To date, most evaluations of work-related risk for influenza have focused on health care workers (14–17). There is some evidence that household exposures are more predictive of influenza infection among these workers than occupational exposures (16), but there is also evidence that occupational acquisition occurs (14,17). We found that persons working in the health care industry were overrepresented among hospitalized persons with influenza compared with what would be expected if workers from all industry sectors had the same risk for hospitalization because of influenza. However, health care workers were not the only worker group overrepresented.
Although the ratios were only modestly increased, these results suggest that groups of workers other than those employed in health care may also be at increased risk for influenza severe enough to result in hospitalization. Overrepresentation of an industry sector in the EIP dataset may be related to demographic and underlying health characteristics of the sector’s work force that put them at increased risk for acquiring influenza and for being hospitalized with influenza, but it may also partially reflect occupational risk factors for influenza (e.g., exposure to ill members of the public).
Because the EIP data only include cases, it is difficult to assess the potential reasons for overrepresentation of certain industry sectors, but general population estimates of potential contributing factors based on 2010 NHIS data provide some clues. We examined 4 factors for which data or expert consensus suggests associations with hospitalization (or severe outcomes in general) caused by influenza: underlying medical conditions (4,7,8), current smoking behavior (8,9), low income (10–12), and timely access to primary care (8,10), as measured by reporting a usual place to go for health care.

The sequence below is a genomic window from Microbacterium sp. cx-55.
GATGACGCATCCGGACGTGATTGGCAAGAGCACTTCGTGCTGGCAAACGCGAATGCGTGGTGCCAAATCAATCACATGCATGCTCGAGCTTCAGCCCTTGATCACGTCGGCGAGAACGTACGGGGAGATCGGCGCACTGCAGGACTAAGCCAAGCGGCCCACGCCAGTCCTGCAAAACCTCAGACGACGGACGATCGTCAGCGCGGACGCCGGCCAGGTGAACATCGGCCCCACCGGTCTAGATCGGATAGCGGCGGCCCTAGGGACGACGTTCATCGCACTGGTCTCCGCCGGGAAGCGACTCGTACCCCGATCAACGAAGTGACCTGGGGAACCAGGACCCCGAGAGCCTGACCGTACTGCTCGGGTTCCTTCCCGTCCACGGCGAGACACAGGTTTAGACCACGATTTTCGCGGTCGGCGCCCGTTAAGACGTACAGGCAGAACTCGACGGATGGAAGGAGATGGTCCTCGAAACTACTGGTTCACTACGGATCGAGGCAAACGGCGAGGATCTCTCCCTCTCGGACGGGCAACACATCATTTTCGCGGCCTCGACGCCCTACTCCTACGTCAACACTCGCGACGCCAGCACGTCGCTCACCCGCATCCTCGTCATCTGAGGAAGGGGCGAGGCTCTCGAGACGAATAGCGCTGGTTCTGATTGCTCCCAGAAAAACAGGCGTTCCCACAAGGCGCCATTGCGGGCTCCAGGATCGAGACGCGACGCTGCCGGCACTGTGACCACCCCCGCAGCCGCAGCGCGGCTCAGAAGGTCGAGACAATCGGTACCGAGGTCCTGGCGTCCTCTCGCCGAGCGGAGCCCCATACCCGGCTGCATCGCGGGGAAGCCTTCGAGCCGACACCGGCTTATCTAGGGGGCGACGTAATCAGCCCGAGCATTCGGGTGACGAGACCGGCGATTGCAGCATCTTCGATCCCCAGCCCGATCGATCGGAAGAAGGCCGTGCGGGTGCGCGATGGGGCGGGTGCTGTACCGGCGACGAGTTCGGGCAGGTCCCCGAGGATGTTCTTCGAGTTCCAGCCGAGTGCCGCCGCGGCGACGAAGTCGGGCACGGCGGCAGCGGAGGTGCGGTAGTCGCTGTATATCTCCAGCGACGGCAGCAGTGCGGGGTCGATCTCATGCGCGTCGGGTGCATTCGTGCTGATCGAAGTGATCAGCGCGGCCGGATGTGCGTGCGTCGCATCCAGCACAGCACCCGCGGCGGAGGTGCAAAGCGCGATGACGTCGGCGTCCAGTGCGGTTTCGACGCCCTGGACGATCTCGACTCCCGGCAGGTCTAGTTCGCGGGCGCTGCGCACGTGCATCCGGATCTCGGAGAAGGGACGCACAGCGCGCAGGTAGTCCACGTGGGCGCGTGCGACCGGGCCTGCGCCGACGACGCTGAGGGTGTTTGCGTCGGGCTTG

For example, the most highly overrepresented groups of workers among EIP cases, transportation and warehousing and administrative and support and waste management and remediation services, also had the highest prevalence of some unfavorable demographic characteristics, which might place them at increased risk for influenza-associated hospitalization. Workers in the accommodation and food services sector were also overrepresented among EIP cases. It seems logical that these workers may be at increased occupational risk for acquiring influenza because of their high level of interaction with the general public, but NHIS data also suggest some demographic factors that might increase their risk for hospitalization because of severe influenza (e.g., low earnings, smoking, lack of access to medical care).
On the other hand, variation in underlying health status, socioeconomic status, and access to health care by industry group does not appear to explain all of our findings regarding overrepresentation of groups among hospitalized influenza case-patients compared with the general working population. Health care workers are overrepresented among EIP cases despite being relatively healthy and having relatively high earnings and access to health care. Construction workers are underrepresented among EIP cases despite having relatively low earnings and access to health care. These workers in construction might have a relatively low risk for acquiring influenza because of low interaction with the public.
We also found some industry sectors in which we would expect a relatively high level of interaction with the public (e.g., public administration, education) that were not overrepresented among EIP cases. Even if these workers have an increased risk for acquiring influenza from the public, they might have a low risk for progressing to severe influenza requiring hospitalization because of their relatively high earnings and access to health care.